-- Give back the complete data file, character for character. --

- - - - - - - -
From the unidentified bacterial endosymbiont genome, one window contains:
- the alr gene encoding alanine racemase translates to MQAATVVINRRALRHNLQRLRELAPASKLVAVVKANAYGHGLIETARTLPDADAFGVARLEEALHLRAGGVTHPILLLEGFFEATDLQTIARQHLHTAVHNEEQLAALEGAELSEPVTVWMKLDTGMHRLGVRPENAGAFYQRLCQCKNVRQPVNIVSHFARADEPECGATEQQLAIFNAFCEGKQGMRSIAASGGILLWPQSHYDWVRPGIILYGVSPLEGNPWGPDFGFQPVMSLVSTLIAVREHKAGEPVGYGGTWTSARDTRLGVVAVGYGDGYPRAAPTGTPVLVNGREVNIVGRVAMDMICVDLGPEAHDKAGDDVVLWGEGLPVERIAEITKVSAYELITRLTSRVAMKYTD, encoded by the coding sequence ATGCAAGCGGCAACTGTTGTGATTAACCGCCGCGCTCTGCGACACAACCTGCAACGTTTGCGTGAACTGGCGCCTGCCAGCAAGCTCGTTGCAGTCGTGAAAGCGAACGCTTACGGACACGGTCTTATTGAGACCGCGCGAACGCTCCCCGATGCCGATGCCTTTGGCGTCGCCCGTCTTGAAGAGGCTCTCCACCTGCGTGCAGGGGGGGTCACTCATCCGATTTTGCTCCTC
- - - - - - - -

From the unidentified bacterial endosymbiont genome, one window contains:
- the alr gene encoding alanine racemase translates to MQAATVVINRRALRHNLQRLRELAPASKLVAVVKANAYGHGLIETARTLPDADAFGVARLEEALHLRAGGVTHPILLLEGFFEATDLQTIARQHLHTAVHNEEQLAALEGAELSEPVTVWMKLDTGMHRLGVRPENAGAFYQRLCQCKNVRQPVNIVSHFARADEPECGATEQQLAIFNAFCEGKQGMRSIAASGGILLWPQSHYDWVRPGIILYGVSPLEGNPWGPDFGFQPVMSLVSTLIAVREHKAGEPVGYGGTWTSARDTRLGVVAVGYGDGYPRAAPTGTPVLVNGREVNIVGRVAMDMICVDLGPEAHDKAGDDVVLWGEGLPVERIAEITKVSAYELITRLTSRVAMKYTD, encoded by the coding sequence ATGCAAGCGGCAACTGTTGTGATTAACCGCCGCGCTCTGCGACACAACCTGCAACGTTTGCGTGAACTGGCGCCTGCCAGCAAGCTCGTTGCAGTCGTGAAAGCGAACGCTTACGGACACGGTCTTATTGAGACCGCGCGAACGCTCCCCGATGCCGATGCCTTTGGCGTCGCCCGTCTTGAAGAGGCTCTCCACCTGCGTGCAGGGGGGGTCACTCATCCGATTTTGCTCCTC